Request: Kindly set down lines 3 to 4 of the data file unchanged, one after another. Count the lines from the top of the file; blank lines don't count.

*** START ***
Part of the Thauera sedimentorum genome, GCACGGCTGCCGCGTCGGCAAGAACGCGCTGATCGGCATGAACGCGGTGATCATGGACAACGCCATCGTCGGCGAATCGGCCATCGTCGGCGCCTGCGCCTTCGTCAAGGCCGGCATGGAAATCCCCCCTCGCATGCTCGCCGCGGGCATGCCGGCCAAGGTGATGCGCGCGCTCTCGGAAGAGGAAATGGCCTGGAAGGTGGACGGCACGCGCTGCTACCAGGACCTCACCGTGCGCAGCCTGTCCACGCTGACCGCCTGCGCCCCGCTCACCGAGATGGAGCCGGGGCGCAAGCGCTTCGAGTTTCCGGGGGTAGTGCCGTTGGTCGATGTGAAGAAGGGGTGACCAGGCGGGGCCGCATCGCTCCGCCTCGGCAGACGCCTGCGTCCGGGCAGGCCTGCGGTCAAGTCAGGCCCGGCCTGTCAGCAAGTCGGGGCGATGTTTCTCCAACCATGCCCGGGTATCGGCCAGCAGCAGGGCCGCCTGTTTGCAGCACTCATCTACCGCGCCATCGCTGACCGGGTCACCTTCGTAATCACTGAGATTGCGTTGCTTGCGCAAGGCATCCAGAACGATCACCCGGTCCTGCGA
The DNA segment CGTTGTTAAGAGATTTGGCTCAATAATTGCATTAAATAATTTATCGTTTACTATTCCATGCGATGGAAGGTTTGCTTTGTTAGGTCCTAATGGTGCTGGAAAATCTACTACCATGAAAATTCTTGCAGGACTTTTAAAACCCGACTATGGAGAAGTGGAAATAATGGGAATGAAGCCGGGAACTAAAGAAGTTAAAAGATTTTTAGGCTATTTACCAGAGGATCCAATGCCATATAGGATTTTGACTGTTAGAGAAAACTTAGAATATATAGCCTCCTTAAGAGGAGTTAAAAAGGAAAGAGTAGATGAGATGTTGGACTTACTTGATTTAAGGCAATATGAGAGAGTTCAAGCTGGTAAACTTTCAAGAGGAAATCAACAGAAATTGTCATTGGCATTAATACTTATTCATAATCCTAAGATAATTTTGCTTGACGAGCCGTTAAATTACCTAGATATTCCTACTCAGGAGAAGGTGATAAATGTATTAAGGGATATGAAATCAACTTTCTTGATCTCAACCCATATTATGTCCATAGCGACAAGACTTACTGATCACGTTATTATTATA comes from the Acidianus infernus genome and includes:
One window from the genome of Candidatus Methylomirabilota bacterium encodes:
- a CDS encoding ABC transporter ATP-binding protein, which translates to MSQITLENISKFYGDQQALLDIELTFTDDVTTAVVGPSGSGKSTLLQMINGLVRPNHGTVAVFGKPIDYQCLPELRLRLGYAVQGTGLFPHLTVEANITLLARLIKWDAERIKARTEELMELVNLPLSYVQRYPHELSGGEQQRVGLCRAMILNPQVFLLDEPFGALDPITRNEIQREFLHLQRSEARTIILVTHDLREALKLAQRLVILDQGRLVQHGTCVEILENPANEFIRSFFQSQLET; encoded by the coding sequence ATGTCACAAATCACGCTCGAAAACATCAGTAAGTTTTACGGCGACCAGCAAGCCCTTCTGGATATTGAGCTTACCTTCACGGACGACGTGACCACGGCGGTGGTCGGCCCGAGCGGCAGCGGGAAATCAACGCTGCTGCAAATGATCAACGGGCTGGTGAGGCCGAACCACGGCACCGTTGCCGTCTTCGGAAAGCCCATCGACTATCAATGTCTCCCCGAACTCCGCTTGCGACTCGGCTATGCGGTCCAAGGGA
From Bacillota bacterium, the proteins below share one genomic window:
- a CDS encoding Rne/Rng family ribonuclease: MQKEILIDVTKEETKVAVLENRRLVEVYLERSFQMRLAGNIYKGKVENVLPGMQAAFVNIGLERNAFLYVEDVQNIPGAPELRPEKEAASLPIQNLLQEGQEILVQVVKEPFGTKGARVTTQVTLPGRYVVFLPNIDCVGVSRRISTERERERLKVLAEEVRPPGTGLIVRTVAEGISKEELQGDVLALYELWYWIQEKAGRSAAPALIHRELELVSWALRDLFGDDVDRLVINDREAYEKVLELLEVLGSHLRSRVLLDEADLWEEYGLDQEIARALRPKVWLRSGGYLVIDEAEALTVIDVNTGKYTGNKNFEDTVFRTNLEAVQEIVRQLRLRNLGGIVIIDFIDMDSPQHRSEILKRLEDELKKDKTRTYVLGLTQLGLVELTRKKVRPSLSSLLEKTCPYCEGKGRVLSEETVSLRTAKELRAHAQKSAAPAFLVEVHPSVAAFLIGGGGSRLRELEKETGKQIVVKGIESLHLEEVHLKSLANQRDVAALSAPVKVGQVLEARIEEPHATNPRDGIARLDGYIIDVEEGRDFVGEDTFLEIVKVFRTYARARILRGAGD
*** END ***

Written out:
One window from the genome of Candidatus Methylomirabilota bacterium encodes:
- a CDS encoding ABC transporter ATP-binding protein, which translates to MSQITLENISKFYGDQQALLDIELTFTDDVTTAVVGPSGSGKSTLLQMINGLVRPNHGTVAVFGKPIDYQCLPELRLRLGYAVQGTGLFPHLTVEANITLLARLIKWDAERIKARTEELMELVNLPLSYVQRYPHELSGGEQQRVGLCRAMILNPQVFLLDEPFGALDPITRNEIQREFLHLQRSEARTIILVTHDLREALKLAQRLVILDQGRLVQHGTCVEILENPANEFIRSFFQSQLET; encoded by the coding sequence ATGTCACAAATCACGCTCGAAAACATCAGTAAGTTTTACGGCGACCAGCAAGCCCTTCTGGATATTGAGCTTACCTTCACGGACGACGTGACCACGGCGGTGGTCGGCCCGAGCGGCAGCGGGAAATCAACGCTGCTGCAAATGATCAACGGGCTGGTGAGGCCGAACCACGGCACCGTTGCCGTCTTCGGAAAGCCCATCGACTATCAATGTCTCCCCGAACTCCGCTTGCGACTCGGCTATGCGGTCCAAGGGA